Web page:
Operating systems and shaders

Hi guys, I developed an OpenGL engine, with version 3.3, it works, but today I tried to move the project from my Windows 7 pc to a Windows 10 laptop and doesn’t work here. I can compile it and it runs but, when debugging, in the shaders compilation and linking, first I got a cast error which I resolved (I don’t think so), then I got a linking error “out of resources”, it seems that some input in the fragment shader is not written in the previous shader.
There is something to consider when compiling the shaders on different operating systems?
If you want to see some code I can provide it, but since it works in my pc, I think is a simple issue to resolve(I hope), reading on the forum I’ve not found a solution.

The issue isn’t the OS, but with different OpenGL implementations. The video hardware vendor (e.g. nVidia, AMD, Intel) and driver version are more relevant than the OS.

First, ensure that the laptop actually supports the version of OpenGL which you’re using. Desktop systems with discrete video cards based upon nVidia or AMD chips will typically support a higher OpenGL version than a laptop using Intel integrated graphics.

Second, some implementations are more fault-tolerant than others, so the fact that a GLSL program compiles and links without error with one implementation doesn’t mean that it’s correct. It’s important to learn what is valid and what isn’t for any given GLSL version, rather than relying upon the GLSL compiler to tell you.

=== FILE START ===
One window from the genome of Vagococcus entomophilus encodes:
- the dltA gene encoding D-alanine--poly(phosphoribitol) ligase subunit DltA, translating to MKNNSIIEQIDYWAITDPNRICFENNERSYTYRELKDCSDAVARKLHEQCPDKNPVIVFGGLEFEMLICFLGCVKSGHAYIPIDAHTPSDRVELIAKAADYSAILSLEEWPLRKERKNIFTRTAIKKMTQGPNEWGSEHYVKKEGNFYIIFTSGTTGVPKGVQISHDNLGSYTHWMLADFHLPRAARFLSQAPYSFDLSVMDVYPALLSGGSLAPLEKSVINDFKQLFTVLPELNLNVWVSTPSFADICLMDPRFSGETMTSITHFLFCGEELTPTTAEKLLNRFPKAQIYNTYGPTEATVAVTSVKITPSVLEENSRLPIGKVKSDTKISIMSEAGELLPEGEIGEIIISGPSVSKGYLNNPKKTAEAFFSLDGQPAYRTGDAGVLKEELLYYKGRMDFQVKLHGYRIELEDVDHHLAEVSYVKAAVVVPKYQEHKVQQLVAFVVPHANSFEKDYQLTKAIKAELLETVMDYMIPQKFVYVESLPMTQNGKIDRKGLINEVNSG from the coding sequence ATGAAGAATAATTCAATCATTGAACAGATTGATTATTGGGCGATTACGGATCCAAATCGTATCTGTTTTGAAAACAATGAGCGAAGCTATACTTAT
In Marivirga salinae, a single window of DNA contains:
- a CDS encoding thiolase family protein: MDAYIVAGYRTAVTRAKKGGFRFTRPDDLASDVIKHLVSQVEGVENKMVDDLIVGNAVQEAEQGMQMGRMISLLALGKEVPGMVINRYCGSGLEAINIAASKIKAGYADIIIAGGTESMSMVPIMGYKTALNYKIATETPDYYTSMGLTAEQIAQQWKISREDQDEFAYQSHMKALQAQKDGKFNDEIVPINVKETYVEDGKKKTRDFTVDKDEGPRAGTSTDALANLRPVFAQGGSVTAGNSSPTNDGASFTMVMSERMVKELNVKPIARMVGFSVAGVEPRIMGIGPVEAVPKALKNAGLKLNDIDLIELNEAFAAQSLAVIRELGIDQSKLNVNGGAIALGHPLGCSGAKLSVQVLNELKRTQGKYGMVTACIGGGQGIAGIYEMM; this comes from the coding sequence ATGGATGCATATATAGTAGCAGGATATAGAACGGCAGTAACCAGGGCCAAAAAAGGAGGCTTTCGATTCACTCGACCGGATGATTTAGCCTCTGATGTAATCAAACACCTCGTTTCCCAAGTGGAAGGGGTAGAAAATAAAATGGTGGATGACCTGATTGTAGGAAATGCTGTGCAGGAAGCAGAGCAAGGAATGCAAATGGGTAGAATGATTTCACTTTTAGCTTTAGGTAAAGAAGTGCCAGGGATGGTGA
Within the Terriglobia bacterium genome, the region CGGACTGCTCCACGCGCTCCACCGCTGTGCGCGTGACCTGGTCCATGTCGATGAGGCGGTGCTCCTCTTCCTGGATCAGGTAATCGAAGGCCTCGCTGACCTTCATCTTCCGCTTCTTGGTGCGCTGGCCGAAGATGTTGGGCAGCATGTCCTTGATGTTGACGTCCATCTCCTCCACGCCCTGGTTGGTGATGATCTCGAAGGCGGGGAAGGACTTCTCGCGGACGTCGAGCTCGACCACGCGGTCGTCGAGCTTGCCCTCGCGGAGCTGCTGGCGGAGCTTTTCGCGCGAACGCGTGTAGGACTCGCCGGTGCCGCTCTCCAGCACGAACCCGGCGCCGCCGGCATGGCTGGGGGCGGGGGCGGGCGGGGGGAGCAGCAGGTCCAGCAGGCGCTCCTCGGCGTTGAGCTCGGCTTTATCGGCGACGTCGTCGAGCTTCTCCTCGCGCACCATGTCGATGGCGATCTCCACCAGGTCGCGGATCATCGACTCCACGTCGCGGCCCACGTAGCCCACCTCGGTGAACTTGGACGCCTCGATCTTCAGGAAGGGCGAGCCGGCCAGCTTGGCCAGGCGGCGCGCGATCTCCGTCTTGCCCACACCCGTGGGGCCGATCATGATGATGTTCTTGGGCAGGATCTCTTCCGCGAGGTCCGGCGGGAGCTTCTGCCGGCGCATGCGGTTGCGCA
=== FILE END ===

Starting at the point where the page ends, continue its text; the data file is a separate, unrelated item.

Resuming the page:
I checked the versions and both support the 3.3, but in the laptop I have less extensions supported (both are nVidia cards).
The error comes when creating the shader that makes the shadowmaps, I use a geometry shader for render vertices depths to a cubemap(shamelessly copied from a tutorial).
Maybe have I to check if some important extension is supported?
There are some “basic” extension to check?

Only if you’re actually using an extension. If you’re only using functionality which is part of OpenGL 3.3, then you only need to check that the implementation supports OpenGL 3.3.

Another possibility is that you’re exceeding an implementation limit (e.g. the maximum number of uniforms or similar). Look at the various limits in the glGet reference page (anything with “MAX” in the name). Note that the minimum values listed in that page are for 4.0; some of the minimum values will be lower for 3.3. Either refer to the 3.3 specification or use glGet() to query the limit at run time.

The laptop has a nVidia card, yes, but also an Intel, which obviously was the default one!!!:doh:

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